Former Clippers reprobate Keith Closs (or someone pretending to be him) once made a brief public statement in this space, refuting David Roth’s claim the former had once signed an autograph for a child, “Fuck Tha World, Keith Closs”. “It’s only so obvious that you don’t know me and probably never will,” wrote Closs (or his self-appointed spokesperson), though it seems Slam’s Matt Caputo has been granted more humble insights. “Nobody disrespected the game of basketball like I did,” declares a contrite, working-on-sobriety Closs, who apparently has never watched the celebrity game during All-Star Weekend.
During the ’99-00 season, his last in the NBA, Closs felt alienated from his teammates. He had verbal altercations with Michael Olowokandi and Maurice Taylor and skipped practice when he was hung over. He also took his drinking to a new level. Closs says he started mixing alcohol in his water bottle that last go-round. He’d sometimes pop open emergency exits at the Staples Center at halftime to smoke marijuana in uniform. He says he even passed the blunt to a late-arriving fan one time. In the decade-plus since his last NBA game, Closs says he has come to understand why his name was tarnished around the League.
“I was out there dunking on dudes smelling like three bars, then they’d take me out and I would refresh my water bottle,” Closs says.
One memorable and telling incident occurred during the ’04-05 season, when a bottle-tapping, blunt-smoking Closs played for the now-defunct CBA Rockford Lightning under coach Chris Daleo. Rockford’s bus picked Closs up at a highway rest area outside Detroit en route to a game in Birch Run, MI. That night the Lightning lost to the Great Lakes Storm and Closs never returned to his hotel room after the game. The next morning, he was found heavily intoxicated and asleep underneath a police Christmas tree. “I was the biggest gift the Lansing Police Department ever got! There wasn’t shit to do but get drunk in those cities,” Closs says. “Even the residents said so.”
Memphis’ Sex Cult have recently changed their name to Ex-Cult due to one of those disputes with someone who can’t handle being in an inferior band over intellectual property. This bill will also feature a midnight performance by special surprises guests who we cannot identity. So please don’t tell anyone Death Of Samantha are playing.
Petrovic was a Net for two-plus years, from midway through the 1990-91 season until 1993, and left a large impression on the franchise. He died in a car crash at 28 years old that summer. His No. 3 jersey is one of five retired by the organization after he spent his only two full seasons with the team averaging more than 20 points-per-game in each.
Morrow has had the idea since he saw Petrovic’s jersey hanging in the Nets’ practice facility. After seeing the documentary, “Once Brothers” – about the broken friendship between Petrovic and Vlade Divac — he thought that if he had the chance to participate in All-Star weekend, he would honor the fallen hero.
“I just remember — I don’t remember a whole lot — but I remember he could shoot real, real good,” Morrow said.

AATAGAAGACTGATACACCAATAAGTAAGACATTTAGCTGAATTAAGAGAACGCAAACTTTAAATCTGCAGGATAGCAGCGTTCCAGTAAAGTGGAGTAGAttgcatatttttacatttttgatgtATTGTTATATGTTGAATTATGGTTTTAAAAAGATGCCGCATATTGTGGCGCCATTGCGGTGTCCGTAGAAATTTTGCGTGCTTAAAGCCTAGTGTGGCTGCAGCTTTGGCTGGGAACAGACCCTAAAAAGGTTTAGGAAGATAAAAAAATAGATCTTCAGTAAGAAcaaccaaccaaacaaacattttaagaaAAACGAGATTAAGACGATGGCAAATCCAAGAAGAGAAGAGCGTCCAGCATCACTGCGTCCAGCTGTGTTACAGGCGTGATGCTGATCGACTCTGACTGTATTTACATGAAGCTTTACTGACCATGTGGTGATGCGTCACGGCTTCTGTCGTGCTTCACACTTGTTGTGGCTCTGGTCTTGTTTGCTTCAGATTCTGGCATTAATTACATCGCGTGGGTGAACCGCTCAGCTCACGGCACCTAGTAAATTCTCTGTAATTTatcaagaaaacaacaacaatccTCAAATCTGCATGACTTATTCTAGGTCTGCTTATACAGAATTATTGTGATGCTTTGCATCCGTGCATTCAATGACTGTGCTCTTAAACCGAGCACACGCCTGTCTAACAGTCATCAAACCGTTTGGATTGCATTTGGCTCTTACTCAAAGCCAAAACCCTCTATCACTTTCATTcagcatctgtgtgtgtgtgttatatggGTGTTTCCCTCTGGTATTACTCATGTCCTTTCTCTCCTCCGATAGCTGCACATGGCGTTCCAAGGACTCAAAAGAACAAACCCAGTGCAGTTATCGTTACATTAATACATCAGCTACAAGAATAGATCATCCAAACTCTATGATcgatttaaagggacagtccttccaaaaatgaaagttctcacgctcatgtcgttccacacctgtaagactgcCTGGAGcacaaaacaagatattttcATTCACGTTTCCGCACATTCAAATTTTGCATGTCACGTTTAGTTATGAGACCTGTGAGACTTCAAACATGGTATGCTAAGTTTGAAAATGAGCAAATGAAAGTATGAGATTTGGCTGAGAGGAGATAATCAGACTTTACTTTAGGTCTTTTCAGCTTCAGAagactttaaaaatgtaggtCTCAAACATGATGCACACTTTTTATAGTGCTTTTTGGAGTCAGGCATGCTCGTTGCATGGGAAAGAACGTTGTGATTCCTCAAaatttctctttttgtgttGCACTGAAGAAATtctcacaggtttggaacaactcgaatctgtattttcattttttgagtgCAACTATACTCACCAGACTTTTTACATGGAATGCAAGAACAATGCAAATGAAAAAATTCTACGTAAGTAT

The Yankees are incensed that Tartabull, whose shoulder injury made him solely a designated hitter for most of the past season, postponed surgery on the shoulder, had cosmetic surgery, then went off to Europe on vacation.
Dennis Gilbert, the agent who two years ago induced the Yankees to give his client a five-year, $25.5 million contract, said much has been made about nothing. He refused to discuss the cosmetic surgery or even confirm that Tartabull had it — “That’s personal and nobody’s business,” he said — but he said the Tartabulls had planned, and paid for, the European trip long ago.
“It’s my understanding that Dr. Jobe said his rehabilitation time would be about a month,” Gilbert said, referring to Dr. Frank Jobe, the Los Angeles orthopedist who will do the operation. “Danny had plans since April to take a vacation. If it was something that would jeopardize Danny’s playing the outfield during the season, Danny would’ve canceled or delayed his trip. But I think Dr. Jobe will shed some light on this thing.”
Dr. Jobe, however, was not available to do any shedding. A secretary in his office said he was in Hawaii and she did not know where he could be reached.
With the Philadelphia Phillies lineup being aging and/or injury prone with a farm system near barren as far as positional players, many fans have questioned the large allocation of money in filling their closer spot. Jonathan Papelbon’s Freudian slip upon his arrival for spring training is not going to make these critics less queasy From the Philadelphia Inquirer:
When asked if he often thought this winter about how 2011 ended, Papelbon said, “Every day. All day.” He stared for a couple of seconds without saying a word.
“I mean, I don’t think about it at all, man,” he said.
Nicki Minaj (above, right) is scheduled to perform at next weekend’s NBA All-Star Game, a booking the New York Post’s Phil Mushnick finds troubling given Minaj’s recent Grammy Awards appearance in which the entertainer, “infuriated many Catholics and civil-minded folks of any and all beliefs by performing a dark, satanic number that included an elderly, white male escort dressed in full Papal regalia, apparently prepared to conduct an exorcism.”
The NBA could have issued Minaj a “never mind,” cancelled her appearance with a “maybe we’ll give ya a call next year,” plus a few words about how the “NBA values the sensitivities and dignity of all of its fans and employees,” and let Minaj and everyone else figure out the rest for themselves.
David Stern might have, could have, should have issued her what shows up on NBA final stat sheets as a “DNP (did not play) coach’s decision.”
But it seems some sensitivity and common public decency issues are more important than others. Sure, we all have feelings, but based on how and where the wind blows, some count more than others.
It would be very illuminating if Phil would be kind enough to explain which segment of society is routinely catered to and never experiences a moment of discomfort when absorbing popular culture. Mushnick seems to suggest that major sporting organizations and TV networks alike are treading on eggshells when it comes to the sensibilities of those who enjoy vulgarity, while the pious / “civic-minded” amongst us are forced to endure a never-ending series of assaults on decency.
I mean, yeah, that’s wishful thinking. But it’s not the world anyone I know lives in.